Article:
I was musing on the way home tonight whether Nigel Lawson would have saved HBOS. In 1987, there was a financial panic though of a different kind to the one we are experiencing today. I wonder whether had a major British bank been on the threshhold of collapse, Nigel Lawson would have personally intervened to suspend competition legislation and allow the creation of what are terming a "superbank".
On Newsnight last night, the Conservative Shadow Chancellor, George Osborne, supported the move by Chancellor Alastair Darling to facilitate the merger of Lloyds TSB and HBOS. If anyone needed any doubt that Thatcherism was dead, this was it. The free-market libertarian capitalists have had their day. Individuals may be left to sink or swim but not major public financial institutions like AIG or HBOS. If the rest of the financial sector won't bail these companies out, the Government will. Lehmann Brothers doesn't have the same exposure in the retail sector - they could be allowed to founder safe in the knowledge that for the man or woman in the street, it wouldn't matter too much.
We now see that in Britain and America, free-market thinking has died and social democratic-style pragmatism, begun by John Major and continued by Tony Blair, Gordon Brown and presumably by David Cameron, has won the day. The next election in Britain will therefore be a contest between two forms of social democracy, the Brown version or the Cameron version. In truth, there's very little to choose betwen them.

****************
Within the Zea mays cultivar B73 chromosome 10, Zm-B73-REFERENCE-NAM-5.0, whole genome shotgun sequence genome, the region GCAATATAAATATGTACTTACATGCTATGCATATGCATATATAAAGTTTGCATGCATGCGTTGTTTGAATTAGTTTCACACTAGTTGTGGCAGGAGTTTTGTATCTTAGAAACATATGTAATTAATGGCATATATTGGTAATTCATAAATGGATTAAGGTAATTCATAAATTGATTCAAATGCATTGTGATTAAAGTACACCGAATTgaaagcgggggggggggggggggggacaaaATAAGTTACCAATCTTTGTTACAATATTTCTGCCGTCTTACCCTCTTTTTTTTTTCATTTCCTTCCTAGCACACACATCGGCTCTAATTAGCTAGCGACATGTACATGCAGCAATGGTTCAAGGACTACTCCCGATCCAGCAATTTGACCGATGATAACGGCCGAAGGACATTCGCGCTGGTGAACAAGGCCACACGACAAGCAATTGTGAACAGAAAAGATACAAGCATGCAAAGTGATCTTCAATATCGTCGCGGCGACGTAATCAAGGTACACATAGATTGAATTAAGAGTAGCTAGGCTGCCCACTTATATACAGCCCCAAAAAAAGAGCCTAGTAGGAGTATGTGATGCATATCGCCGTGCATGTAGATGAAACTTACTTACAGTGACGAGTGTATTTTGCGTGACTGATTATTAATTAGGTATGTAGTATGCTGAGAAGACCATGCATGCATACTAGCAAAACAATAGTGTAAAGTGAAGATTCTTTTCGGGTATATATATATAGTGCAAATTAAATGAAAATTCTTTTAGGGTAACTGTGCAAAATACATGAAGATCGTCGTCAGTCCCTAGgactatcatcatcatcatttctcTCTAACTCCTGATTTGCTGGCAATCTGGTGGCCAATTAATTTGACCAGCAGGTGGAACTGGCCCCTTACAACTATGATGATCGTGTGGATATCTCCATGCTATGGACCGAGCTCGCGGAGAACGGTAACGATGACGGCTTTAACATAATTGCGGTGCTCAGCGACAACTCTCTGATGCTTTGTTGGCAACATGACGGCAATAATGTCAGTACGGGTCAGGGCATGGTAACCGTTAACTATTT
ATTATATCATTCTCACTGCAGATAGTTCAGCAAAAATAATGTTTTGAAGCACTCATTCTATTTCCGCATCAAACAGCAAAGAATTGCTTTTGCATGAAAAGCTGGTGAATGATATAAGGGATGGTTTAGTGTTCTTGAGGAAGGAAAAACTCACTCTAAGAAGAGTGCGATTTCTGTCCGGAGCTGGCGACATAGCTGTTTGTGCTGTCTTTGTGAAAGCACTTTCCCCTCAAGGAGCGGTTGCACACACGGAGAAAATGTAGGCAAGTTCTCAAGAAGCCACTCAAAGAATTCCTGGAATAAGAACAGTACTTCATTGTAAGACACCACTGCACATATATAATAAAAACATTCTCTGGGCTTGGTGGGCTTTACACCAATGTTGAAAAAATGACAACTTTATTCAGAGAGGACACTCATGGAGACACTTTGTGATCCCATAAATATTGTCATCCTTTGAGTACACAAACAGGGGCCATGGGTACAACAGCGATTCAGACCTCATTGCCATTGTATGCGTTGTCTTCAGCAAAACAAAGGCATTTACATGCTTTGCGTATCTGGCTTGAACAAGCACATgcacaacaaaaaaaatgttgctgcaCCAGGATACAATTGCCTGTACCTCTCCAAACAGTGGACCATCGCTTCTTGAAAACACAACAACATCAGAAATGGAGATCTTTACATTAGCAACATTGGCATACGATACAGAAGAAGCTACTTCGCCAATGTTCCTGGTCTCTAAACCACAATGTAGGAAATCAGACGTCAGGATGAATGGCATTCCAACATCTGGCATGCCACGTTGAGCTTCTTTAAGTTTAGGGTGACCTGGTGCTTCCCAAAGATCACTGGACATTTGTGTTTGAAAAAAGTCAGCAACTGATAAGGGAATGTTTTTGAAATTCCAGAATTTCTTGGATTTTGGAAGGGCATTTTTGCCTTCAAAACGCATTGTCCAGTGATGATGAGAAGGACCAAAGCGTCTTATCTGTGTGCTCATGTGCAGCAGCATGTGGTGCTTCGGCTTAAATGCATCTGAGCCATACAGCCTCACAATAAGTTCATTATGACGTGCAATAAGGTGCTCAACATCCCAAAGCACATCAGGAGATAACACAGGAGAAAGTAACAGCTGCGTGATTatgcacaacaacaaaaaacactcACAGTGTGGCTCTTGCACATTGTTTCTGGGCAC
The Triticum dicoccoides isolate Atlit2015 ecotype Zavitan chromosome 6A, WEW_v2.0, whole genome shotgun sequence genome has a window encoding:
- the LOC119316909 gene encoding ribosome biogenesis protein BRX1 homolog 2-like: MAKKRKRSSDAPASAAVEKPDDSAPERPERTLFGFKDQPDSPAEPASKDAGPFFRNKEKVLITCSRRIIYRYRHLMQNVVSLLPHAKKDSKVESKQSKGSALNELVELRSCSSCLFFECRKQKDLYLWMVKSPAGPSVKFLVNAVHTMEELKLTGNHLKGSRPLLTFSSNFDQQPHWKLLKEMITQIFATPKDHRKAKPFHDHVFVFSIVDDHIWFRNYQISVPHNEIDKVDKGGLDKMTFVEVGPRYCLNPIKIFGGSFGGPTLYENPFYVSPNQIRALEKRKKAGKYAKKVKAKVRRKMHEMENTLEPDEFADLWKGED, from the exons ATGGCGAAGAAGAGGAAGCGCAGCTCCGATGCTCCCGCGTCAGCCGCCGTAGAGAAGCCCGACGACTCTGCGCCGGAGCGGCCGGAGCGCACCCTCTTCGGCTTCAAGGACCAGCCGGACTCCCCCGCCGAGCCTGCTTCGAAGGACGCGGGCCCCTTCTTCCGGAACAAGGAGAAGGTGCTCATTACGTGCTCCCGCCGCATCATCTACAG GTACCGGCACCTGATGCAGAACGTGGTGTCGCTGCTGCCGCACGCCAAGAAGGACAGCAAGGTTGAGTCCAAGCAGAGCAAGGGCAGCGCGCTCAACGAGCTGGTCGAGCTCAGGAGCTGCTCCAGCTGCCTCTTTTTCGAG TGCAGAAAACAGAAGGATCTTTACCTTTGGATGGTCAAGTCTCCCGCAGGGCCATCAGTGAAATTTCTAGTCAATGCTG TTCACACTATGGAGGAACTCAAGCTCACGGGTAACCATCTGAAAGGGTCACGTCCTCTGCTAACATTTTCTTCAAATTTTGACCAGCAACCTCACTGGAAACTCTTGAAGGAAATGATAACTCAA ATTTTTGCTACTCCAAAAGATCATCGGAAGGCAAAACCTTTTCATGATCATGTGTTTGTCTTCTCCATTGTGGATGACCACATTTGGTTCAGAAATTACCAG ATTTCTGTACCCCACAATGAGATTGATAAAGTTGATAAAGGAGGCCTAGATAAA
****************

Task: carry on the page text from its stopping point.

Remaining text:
The Northern Rock experience has clearly driven home to politicians of all stripes the fear of panic. Had HBOS gone down, the scenes of panic and queues in the High Street would have been uncontrollable and the flight of cash from HBOS could have spread to other banks dragging them down too. In the end, HBOS was too significant to be allowed to fail as was AIG and while the US taxpayer will pick up the tab for AIG, the British consumer will face restricted competition and a tighter credit market in the future and the nagging feeling that all the liquidity being pumped into the markets has to come from somewhere.
For the social democrats governing us, the political and social consequences of major bank failure far outweigh the economic price of intervention and the philosophical qualms about so doing. One commentator on Wall Street has already claimed that the bailout of AIG shows America to be fundamentally socialist. I doubt that but there's little doubt the free marketeers and Thatcherites now know they have lost and the social democrats have won.